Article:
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United States Department of Agriculture

Agricultural Research Service

Research Project: RANGELAND RESTORATION AND MANAGEMENT

Location: Range and Meadow Forage Management Research

Title: Saving the sagebrush sea: An ecosystem conservation plan for big sagebrush plant communities

Authors
item Davies, Kirk
item Boyd, Chad
item Beck, Jeffrey -
item Bates, Jonathan
item Svejcar, Anthony
item Gregg, Michael -

Submitted to: Biological Conservation
Publication Type: Peer Reviewed Journal
Publication Acceptance Date: July 13, 2011
Publication Date: November 1, 2011
Repository URL: http://hdl.handle.net/10113/
Citation: Davies, K.W., Boyd, C.S., Beck, J.L., Bates, J.D., Svejcar, A.J., Gregg, M.A. 2011. Saving the sagebrush sea: An ecosystem conservation plan for big sagebrush plant communities. Biological Conservation. 144:2573-2584.

Interpretive Summary: Sagebrush plant communities are declining at an alarming rate because of tree encroachment, exotic annual grass invasion, and human development. This paper synthesizes existing knowledge to help direct management and research to reverse this decline. Higher elevation sagebrush communities encroached by trees can often be restored; however, land managers are constrained by limited resources. Restoration of exotic annual grass-invaded lower elevation sagebrush communities often fails, thus additional research is needed to improve the probability of successful restoration in these communities. Human development also needs to be reduced to protect sagebrush communities and this can be accomplished though conservation easements or other incentives for conservation. A coordinated strategy which focuses on applying successful conservation practices and conducting research to overcome limitations to conservation is most likely to be successful.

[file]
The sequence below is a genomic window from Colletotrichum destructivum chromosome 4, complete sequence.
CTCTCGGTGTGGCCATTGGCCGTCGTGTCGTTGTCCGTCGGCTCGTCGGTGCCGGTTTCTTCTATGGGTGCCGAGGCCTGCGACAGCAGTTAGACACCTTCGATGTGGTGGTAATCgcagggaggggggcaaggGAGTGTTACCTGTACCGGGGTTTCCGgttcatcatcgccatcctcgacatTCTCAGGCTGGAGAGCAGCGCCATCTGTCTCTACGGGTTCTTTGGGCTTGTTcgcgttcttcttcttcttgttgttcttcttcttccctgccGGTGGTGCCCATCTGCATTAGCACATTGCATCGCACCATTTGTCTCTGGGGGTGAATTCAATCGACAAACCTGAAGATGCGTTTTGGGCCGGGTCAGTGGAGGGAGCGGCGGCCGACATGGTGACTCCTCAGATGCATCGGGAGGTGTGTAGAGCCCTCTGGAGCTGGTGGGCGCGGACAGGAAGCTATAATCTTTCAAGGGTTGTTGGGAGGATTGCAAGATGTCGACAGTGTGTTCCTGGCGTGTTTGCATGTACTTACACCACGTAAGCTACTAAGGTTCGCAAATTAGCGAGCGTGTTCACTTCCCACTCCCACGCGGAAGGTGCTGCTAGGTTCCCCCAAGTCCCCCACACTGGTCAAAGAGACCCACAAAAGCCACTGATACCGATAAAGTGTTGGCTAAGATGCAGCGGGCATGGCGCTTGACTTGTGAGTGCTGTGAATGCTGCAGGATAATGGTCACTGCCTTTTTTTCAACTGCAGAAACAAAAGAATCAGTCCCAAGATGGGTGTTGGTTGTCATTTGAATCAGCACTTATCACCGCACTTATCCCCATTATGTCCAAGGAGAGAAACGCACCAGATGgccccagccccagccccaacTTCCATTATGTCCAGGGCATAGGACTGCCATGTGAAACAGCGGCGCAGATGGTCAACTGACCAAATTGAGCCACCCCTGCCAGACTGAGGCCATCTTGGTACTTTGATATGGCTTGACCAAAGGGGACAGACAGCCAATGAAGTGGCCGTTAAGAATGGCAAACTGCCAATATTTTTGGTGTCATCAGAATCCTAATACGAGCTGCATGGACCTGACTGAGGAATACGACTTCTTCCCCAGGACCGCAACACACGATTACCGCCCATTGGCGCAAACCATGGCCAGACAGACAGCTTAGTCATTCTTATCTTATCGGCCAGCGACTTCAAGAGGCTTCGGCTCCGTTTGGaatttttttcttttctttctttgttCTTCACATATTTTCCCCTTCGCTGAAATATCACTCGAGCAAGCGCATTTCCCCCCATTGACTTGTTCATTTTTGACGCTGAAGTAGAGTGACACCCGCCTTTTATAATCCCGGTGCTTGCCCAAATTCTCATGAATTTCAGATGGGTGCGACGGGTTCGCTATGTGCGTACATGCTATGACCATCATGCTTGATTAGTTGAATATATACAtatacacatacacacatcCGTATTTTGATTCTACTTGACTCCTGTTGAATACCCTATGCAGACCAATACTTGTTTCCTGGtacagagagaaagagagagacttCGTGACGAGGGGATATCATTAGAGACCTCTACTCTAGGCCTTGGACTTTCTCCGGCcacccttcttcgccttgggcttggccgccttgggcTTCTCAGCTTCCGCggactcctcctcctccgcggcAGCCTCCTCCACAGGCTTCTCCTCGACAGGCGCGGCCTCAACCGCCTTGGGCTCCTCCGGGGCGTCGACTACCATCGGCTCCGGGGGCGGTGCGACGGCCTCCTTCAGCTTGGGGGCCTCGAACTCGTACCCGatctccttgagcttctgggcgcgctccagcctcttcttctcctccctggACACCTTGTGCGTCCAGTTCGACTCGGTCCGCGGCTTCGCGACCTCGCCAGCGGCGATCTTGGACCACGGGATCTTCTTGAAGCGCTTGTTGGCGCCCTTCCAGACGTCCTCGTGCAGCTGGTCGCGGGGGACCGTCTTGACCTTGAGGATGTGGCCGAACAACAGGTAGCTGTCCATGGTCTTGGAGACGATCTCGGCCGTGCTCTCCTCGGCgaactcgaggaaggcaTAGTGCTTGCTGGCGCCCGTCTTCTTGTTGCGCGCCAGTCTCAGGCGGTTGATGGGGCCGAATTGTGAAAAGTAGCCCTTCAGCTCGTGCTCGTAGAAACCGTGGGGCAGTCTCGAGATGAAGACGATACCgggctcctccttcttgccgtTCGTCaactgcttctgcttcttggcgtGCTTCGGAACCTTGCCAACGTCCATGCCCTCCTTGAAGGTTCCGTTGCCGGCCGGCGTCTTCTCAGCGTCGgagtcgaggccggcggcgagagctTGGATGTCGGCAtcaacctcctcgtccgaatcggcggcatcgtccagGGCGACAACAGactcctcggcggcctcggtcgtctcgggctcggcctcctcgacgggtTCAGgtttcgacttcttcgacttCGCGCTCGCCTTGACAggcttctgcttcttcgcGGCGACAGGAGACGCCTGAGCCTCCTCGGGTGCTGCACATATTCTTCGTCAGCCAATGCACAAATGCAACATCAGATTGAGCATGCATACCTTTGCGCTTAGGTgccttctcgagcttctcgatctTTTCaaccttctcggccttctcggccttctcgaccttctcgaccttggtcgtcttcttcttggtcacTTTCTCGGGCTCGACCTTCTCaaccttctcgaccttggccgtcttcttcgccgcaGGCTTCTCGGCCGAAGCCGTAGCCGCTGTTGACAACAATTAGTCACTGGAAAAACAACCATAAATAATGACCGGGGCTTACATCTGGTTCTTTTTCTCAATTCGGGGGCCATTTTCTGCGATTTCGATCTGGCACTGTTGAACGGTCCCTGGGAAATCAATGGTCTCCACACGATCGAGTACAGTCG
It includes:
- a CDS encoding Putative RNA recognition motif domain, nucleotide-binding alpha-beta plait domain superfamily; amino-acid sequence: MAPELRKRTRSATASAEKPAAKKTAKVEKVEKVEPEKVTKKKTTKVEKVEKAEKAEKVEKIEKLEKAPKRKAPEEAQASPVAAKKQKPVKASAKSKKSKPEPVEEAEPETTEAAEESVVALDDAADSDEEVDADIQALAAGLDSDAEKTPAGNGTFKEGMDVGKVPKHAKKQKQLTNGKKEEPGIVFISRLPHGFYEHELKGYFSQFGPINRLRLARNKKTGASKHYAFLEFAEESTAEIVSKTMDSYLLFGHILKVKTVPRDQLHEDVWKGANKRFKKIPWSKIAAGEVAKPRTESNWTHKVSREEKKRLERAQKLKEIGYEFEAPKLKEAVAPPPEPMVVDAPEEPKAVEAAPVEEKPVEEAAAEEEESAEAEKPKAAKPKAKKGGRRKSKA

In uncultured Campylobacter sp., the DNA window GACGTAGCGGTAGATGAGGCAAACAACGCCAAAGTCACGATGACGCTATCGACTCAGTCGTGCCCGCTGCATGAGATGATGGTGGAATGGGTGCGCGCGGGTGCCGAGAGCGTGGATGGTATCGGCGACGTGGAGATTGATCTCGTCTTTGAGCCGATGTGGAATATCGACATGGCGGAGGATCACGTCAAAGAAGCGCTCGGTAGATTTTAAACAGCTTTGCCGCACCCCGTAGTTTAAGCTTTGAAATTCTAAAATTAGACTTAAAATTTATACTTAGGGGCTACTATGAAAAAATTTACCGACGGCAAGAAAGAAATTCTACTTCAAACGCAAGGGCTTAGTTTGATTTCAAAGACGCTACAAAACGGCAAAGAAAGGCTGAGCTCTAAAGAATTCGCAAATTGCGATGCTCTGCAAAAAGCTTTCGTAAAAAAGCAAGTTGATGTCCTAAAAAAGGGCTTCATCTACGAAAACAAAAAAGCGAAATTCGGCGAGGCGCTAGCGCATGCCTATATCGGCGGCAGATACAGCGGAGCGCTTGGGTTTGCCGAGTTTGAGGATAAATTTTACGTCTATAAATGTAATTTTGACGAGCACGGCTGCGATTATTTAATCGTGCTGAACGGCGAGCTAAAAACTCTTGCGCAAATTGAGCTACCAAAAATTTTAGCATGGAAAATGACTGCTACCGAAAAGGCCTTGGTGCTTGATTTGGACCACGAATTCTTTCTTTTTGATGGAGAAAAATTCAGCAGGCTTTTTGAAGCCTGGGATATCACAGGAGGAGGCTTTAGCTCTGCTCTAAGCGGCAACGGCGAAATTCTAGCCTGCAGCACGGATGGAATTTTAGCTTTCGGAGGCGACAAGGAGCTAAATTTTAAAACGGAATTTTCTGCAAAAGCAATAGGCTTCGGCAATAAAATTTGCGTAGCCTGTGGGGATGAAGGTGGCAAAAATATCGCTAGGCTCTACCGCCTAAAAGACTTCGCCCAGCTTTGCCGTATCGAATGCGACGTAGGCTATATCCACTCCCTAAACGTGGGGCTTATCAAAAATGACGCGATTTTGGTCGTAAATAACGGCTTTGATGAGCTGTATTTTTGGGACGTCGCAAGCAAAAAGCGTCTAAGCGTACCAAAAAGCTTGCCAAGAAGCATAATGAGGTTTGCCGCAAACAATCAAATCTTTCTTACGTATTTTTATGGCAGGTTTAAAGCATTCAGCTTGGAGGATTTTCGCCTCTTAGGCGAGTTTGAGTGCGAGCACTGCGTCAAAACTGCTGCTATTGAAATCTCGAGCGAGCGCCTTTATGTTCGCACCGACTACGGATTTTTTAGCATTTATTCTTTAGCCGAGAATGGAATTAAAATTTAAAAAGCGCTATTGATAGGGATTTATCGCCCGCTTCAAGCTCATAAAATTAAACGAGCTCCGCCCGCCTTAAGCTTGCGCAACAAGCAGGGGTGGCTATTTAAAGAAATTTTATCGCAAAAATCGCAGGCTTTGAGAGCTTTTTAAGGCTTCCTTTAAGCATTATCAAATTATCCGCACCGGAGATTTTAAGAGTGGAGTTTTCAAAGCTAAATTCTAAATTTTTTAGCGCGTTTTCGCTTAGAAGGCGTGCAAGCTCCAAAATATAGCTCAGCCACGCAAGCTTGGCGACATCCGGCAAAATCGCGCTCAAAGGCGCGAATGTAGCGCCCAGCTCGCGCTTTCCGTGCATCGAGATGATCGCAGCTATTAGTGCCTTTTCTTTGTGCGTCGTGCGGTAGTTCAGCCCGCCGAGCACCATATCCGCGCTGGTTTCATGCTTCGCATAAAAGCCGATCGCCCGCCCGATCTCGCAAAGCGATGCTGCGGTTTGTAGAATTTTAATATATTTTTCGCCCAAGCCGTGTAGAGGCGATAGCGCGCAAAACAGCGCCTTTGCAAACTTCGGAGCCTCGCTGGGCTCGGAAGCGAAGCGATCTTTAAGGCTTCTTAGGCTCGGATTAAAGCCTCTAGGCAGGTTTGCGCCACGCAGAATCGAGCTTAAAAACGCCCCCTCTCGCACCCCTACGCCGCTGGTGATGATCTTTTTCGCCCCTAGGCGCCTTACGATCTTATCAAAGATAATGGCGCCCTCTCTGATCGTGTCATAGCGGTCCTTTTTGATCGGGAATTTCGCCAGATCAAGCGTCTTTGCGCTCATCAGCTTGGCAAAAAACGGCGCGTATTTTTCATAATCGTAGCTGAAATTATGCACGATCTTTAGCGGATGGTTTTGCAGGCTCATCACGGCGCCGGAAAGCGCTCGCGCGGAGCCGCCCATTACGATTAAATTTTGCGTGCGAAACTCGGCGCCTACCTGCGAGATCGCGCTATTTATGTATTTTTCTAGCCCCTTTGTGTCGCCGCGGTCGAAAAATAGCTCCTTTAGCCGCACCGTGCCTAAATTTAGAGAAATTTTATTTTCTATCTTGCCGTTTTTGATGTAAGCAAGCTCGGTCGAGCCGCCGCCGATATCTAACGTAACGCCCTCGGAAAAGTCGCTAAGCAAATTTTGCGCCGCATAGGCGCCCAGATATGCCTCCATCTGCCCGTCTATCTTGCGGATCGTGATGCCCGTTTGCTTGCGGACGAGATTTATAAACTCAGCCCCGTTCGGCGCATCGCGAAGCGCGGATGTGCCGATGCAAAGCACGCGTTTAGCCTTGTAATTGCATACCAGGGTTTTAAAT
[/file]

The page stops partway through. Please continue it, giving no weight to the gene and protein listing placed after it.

Technical Abstract: Vegetation change and anthropogenic development are altering ecosystems and decreasing biodiversity. Successful management of ecosystems threatened by multiple stressors requires development of ecosystem conservation plans rather than single species plans. We selected the big sagebrush (Artemisia tridentata Nutt.) ecosystem to demonstrate this approach. The area occupied by the sagebrush ecosystem is declining and becoming increasingly fragmented at an alarming rate because of conifer encroachment, exotic annual grass invasion, and anthropogenic development. This is causing range-wide declines and localized extirpations of sagebrush associated fauna and flora. To develop an ecosystem conservation plan, a synthesis of existing knowledge is needed to prioritize and direct management and research. Based on the synthesis, we concluded that efforts to restore higher elevation conifer-encroached, sagebrush communities were frequently successful, while restoration of exotic annual grass-invaded, lower elevation, sagebrush communities often failed. Overcoming exotic annual grass invasion is challenging and needs additional research to improve the probability of restoration and identify areas where successful would be more probable. Management of fire regimes will be paramount to conserving sagebrush communities, as infrequent fires facilitate conifer encroachment and too frequent fires promote exotic annual grasses. Anthropogenic development needs to be mitigated and reduced to protect sagebrush communities and this probably includes more conservation easements and other incentives to landowners to not develop their properties. Threats to the sustainability of sagebrush ecosystem are daunting, but a coordinated ecosystem conservation plan that focuses on applying successful practices and research to overcome limitations to conservation is most likely to yield success.

Last Modified: 7/23/2014
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